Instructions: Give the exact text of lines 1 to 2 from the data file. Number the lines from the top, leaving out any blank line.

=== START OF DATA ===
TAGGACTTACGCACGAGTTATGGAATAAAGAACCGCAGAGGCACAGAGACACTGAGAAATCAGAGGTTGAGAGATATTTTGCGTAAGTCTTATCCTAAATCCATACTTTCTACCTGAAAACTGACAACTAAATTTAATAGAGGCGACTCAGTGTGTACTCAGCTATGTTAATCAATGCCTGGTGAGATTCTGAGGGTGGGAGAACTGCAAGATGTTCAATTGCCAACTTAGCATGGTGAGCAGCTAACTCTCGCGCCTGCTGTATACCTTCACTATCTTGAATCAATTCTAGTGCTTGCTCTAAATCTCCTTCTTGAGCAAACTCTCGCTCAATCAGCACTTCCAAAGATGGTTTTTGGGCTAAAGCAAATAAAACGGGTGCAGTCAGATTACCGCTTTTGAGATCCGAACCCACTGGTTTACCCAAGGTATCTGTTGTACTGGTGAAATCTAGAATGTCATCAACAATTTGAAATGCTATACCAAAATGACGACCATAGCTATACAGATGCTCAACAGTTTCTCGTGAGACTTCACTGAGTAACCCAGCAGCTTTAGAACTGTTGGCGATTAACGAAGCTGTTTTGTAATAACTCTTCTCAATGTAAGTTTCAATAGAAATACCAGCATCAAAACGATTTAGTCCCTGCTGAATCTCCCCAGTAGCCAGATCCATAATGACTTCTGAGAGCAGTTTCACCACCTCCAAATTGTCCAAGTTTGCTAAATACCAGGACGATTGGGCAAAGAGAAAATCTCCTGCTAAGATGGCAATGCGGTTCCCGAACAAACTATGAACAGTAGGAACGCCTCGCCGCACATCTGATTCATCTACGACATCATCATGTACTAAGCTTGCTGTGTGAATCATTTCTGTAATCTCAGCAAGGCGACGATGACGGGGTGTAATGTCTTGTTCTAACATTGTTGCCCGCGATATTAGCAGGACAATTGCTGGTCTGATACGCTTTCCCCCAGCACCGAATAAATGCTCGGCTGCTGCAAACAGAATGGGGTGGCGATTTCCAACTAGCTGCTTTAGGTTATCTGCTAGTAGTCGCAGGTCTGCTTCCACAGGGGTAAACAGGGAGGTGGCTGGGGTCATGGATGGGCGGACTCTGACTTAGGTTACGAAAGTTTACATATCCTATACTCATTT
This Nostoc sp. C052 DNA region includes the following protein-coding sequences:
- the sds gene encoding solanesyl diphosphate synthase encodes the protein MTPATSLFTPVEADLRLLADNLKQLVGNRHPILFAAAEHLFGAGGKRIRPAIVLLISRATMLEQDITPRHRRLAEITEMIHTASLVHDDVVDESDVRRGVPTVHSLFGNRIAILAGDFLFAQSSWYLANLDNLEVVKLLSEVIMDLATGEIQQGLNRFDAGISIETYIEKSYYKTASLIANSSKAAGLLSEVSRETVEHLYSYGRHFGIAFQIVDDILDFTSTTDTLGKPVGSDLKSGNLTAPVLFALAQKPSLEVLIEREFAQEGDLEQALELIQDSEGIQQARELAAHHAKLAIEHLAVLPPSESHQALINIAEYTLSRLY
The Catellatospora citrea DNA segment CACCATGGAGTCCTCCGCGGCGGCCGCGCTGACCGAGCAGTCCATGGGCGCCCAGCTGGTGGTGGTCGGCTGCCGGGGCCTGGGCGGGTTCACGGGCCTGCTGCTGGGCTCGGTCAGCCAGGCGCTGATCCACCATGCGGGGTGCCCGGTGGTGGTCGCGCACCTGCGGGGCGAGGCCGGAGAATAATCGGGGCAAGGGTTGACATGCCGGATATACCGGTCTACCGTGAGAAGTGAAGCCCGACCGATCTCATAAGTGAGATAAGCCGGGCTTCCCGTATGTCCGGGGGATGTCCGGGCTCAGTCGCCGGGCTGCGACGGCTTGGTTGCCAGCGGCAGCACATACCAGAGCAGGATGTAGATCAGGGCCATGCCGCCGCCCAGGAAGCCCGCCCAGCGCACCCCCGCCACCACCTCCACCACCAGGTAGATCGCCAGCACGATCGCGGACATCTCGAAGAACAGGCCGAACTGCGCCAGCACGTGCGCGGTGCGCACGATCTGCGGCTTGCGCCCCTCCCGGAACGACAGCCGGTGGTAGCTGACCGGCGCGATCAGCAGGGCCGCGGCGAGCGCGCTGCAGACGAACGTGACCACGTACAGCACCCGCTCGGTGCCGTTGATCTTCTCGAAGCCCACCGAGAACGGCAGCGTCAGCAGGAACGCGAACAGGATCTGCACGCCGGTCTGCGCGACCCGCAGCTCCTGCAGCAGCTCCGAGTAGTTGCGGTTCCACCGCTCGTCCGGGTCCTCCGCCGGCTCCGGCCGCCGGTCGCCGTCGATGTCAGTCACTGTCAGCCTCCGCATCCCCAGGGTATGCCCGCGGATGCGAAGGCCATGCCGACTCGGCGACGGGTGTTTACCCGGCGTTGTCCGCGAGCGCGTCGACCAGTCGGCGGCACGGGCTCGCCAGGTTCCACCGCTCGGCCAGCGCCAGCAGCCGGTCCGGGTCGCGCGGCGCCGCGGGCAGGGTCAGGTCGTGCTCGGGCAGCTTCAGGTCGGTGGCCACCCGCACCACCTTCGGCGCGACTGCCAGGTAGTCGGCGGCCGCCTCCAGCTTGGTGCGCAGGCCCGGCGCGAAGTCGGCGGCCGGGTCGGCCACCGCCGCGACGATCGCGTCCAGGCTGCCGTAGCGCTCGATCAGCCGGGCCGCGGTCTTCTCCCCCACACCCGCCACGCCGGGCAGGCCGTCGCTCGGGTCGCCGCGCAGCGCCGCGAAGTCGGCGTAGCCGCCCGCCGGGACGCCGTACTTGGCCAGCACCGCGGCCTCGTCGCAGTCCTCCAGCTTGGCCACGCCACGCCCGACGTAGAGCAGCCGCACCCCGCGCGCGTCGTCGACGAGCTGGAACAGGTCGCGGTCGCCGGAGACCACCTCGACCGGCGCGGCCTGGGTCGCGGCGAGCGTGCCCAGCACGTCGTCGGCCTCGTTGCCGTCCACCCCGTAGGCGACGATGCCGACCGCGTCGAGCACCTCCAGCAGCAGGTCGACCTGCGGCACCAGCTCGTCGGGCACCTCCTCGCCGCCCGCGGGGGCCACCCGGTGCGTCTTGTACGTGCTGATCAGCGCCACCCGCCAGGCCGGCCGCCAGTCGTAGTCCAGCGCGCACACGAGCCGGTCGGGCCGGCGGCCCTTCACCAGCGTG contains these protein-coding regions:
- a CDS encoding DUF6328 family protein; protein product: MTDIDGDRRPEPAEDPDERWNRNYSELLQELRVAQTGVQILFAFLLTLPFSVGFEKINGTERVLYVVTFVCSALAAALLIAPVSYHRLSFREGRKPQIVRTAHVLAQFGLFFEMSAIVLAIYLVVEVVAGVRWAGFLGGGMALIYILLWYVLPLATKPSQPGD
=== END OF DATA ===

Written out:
TAGGACTTACGCACGAGTTATGGAATAAAGAACCGCAGAGGCACAGAGACACTGAGAAATCAGAGGTTGAGAGATATTTTGCGTAAGTCTTATCCTAAATCCATACTTTCTACCTGAAAACTGACAACTAAATTTAATAGAGGCGACTCAGTGTGTACTCAGCTATGTTAATCAATGCCTGGTGAGATTCTGAGGGTGGGAGAACTGCAAGATGTTCAATTGCCAACTTAGCATGGTGAGCAGCTAACTCTCGCGCCTGCTGTATACCTTCACTATCTTGAATCAATTCTAGTGCTTGCTCTAAATCTCCTTCTTGAGCAAACTCTCGCTCAATCAGCACTTCCAAAGATGGTTTTTGGGCTAAAGCAAATAAAACGGGTGCAGTCAGATTACCGCTTTTGAGATCCGAACCCACTGGTTTACCCAAGGTATCTGTTGTACTGGTGAAATCTAGAATGTCATCAACAATTTGAAATGCTATACCAAAATGACGACCATAGCTATACAGATGCTCAACAGTTTCTCGTGAGACTTCACTGAGTAACCCAGCAGCTTTAGAACTGTTGGCGATTAACGAAGCTGTTTTGTAATAACTCTTCTCAATGTAAGTTTCAATAGAAATACCAGCATCAAAACGATTTAGTCCCTGCTGAATCTCCCCAGTAGCCAGATCCATAATGACTTCTGAGAGCAGTTTCACCACCTCCAAATTGTCCAAGTTTGCTAAATACCAGGACGATTGGGCAAAGAGAAAATCTCCTGCTAAGATGGCAATGCGGTTCCCGAACAAACTATGAACAGTAGGAACGCCTCGCCGCACATCTGATTCATCTACGACATCATCATGTACTAAGCTTGCTGTGTGAATCATTTCTGTAATCTCAGCAAGGCGACGATGACGGGGTGTAATGTCTTGTTCTAACATTGTTGCCCGCGATATTAGCAGGACAATTGCTGGTCTGATACGCTTTCCCCCAGCACCGAATAAATGCTCGGCTGCTGCAAACAGAATGGGGTGGCGATTTCCAACTAGCTGCTTTAGGTTATCTGCTAGTAGTCGCAGGTCTGCTTCCACAGGGGTAAACAGGGAGGTGGCTGGGGTCATGGATGGGCGGACTCTGACTTAGGTTACGAAAGTTTACATATCCTATACTCATTT
This Nostoc sp. C052 DNA region includes the following protein-coding sequences: